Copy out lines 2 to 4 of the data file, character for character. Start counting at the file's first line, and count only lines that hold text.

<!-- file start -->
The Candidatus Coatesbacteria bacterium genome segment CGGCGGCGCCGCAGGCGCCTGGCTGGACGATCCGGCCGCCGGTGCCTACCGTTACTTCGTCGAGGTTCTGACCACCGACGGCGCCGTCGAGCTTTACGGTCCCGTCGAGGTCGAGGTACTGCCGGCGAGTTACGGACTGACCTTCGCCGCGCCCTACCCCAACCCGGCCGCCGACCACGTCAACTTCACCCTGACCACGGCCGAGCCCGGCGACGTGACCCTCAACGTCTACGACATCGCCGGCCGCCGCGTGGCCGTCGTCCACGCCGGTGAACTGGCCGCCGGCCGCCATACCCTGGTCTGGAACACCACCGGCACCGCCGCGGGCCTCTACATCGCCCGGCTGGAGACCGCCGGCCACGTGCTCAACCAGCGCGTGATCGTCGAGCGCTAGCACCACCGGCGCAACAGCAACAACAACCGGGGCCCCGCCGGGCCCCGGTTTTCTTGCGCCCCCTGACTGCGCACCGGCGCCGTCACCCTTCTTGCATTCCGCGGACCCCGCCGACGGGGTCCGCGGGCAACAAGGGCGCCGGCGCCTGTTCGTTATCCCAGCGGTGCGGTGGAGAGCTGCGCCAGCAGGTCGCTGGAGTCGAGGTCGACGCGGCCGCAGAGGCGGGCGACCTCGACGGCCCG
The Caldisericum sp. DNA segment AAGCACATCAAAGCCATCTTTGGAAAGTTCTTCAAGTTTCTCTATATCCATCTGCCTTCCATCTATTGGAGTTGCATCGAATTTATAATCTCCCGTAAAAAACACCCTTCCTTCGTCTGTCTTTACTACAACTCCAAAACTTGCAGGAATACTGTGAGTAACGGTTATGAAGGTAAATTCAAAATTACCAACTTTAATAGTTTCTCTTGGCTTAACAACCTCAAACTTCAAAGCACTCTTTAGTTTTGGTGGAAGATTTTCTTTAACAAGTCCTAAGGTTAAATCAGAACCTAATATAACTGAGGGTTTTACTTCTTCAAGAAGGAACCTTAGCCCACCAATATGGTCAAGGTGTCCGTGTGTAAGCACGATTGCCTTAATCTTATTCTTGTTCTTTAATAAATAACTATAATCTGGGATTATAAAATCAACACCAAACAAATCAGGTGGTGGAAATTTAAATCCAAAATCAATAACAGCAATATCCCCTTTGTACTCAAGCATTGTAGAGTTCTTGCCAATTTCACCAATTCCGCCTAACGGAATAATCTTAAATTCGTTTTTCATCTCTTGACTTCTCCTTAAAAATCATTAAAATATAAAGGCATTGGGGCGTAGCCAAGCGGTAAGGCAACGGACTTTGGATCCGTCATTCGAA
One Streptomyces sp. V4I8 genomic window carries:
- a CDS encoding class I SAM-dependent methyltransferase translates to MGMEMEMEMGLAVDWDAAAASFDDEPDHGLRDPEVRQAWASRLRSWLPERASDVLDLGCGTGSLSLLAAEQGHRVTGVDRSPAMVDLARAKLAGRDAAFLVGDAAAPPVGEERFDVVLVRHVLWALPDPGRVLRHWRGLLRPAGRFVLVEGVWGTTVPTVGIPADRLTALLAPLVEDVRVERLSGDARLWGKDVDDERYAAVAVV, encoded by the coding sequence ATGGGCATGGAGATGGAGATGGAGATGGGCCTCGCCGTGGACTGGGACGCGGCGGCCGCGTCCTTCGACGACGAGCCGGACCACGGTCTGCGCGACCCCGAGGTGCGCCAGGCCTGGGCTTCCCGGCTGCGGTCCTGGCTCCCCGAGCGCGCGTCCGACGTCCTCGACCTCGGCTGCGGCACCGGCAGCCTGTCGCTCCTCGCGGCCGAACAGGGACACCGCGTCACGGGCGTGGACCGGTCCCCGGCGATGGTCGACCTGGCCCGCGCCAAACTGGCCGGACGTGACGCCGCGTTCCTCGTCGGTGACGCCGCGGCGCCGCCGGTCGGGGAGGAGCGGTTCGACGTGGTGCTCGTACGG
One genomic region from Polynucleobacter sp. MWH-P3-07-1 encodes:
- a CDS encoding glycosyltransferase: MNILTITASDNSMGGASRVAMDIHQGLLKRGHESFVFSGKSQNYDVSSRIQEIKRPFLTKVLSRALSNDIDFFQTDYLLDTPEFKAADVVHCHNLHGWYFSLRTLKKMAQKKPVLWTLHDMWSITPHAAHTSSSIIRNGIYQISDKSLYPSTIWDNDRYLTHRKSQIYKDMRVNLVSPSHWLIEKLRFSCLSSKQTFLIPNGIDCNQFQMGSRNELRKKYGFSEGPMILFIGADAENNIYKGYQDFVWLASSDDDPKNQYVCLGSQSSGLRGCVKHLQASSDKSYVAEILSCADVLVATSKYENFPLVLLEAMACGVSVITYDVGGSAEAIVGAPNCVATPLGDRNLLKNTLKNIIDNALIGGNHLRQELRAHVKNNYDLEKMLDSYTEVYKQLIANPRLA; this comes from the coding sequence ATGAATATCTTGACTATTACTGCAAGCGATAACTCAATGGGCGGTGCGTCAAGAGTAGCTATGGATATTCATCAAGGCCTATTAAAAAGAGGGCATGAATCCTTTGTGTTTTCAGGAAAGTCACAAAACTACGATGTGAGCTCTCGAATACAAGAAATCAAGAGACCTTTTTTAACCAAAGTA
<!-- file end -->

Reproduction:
The Caldisericum sp. DNA segment AAGCACATCAAAGCCATCTTTGGAAAGTTCTTCAAGTTTCTCTATATCCATCTGCCTTCCATCTATTGGAGTTGCATCGAATTTATAATCTCCCGTAAAAAACACCCTTCCTTCGTCTGTCTTTACTACAACTCCAAAACTTGCAGGAATACTGTGAGTAACGGTTATGAAGGTAAATTCAAAATTACCAACTTTAATAGTTTCTCTTGGCTTAACAACCTCAAACTTCAAAGCACTCTTTAGTTTTGGTGGAAGATTTTCTTTAACAAGTCCTAAGGTTAAATCAGAACCTAATATAACTGAGGGTTTTACTTCTTCAAGAAGGAACCTTAGCCCACCAATATGGTCAAGGTGTCCGTGTGTAAGCACGATTGCCTTAATCTTATTCTTGTTCTTTAATAAATAACTATAATCTGGGATTATAAAATCAACACCAAACAAATCAGGTGGTGGAAATTTAAATCCAAAATCAATAACAGCAATATCCCCTTTGTACTCAAGCATTGTAGAGTTCTTGCCAATTTCACCAATTCCGCCTAACGGAATAATCTTAAATTCGTTTTTCATCTCTTGACTTCTCCTTAAAAATCATTAAAATATAAAGGCATTGGGGCGTAGCCAAGCGGTAAGGCAACGGACTTTGGATCCGTCATTCGAA
One Streptomyces sp. V4I8 genomic window carries:
- a CDS encoding class I SAM-dependent methyltransferase translates to MGMEMEMEMGLAVDWDAAAASFDDEPDHGLRDPEVRQAWASRLRSWLPERASDVLDLGCGTGSLSLLAAEQGHRVTGVDRSPAMVDLARAKLAGRDAAFLVGDAAAPPVGEERFDVVLVRHVLWALPDPGRVLRHWRGLLRPAGRFVLVEGVWGTTVPTVGIPADRLTALLAPLVEDVRVERLSGDARLWGKDVDDERYAAVAVV, encoded by the coding sequence ATGGGCATGGAGATGGAGATGGAGATGGGCCTCGCCGTGGACTGGGACGCGGCGGCCGCGTCCTTCGACGACGAGCCGGACCACGGTCTGCGCGACCCCGAGGTGCGCCAGGCCTGGGCTTCCCGGCTGCGGTCCTGGCTCCCCGAGCGCGCGTCCGACGTCCTCGACCTCGGCTGCGGCACCGGCAGCCTGTCGCTCCTCGCGGCCGAACAGGGACACCGCGTCACGGGCGTGGACCGGTCCCCGGCGATGGTCGACCTGGCCCGCGCCAAACTGGCCGGACGTGACGCCGCGTTCCTCGTCGGTGACGCCGCGGCGCCGCCGGTCGGGGAGGAGCGGTTCGACGTGGTGCTCGTACGG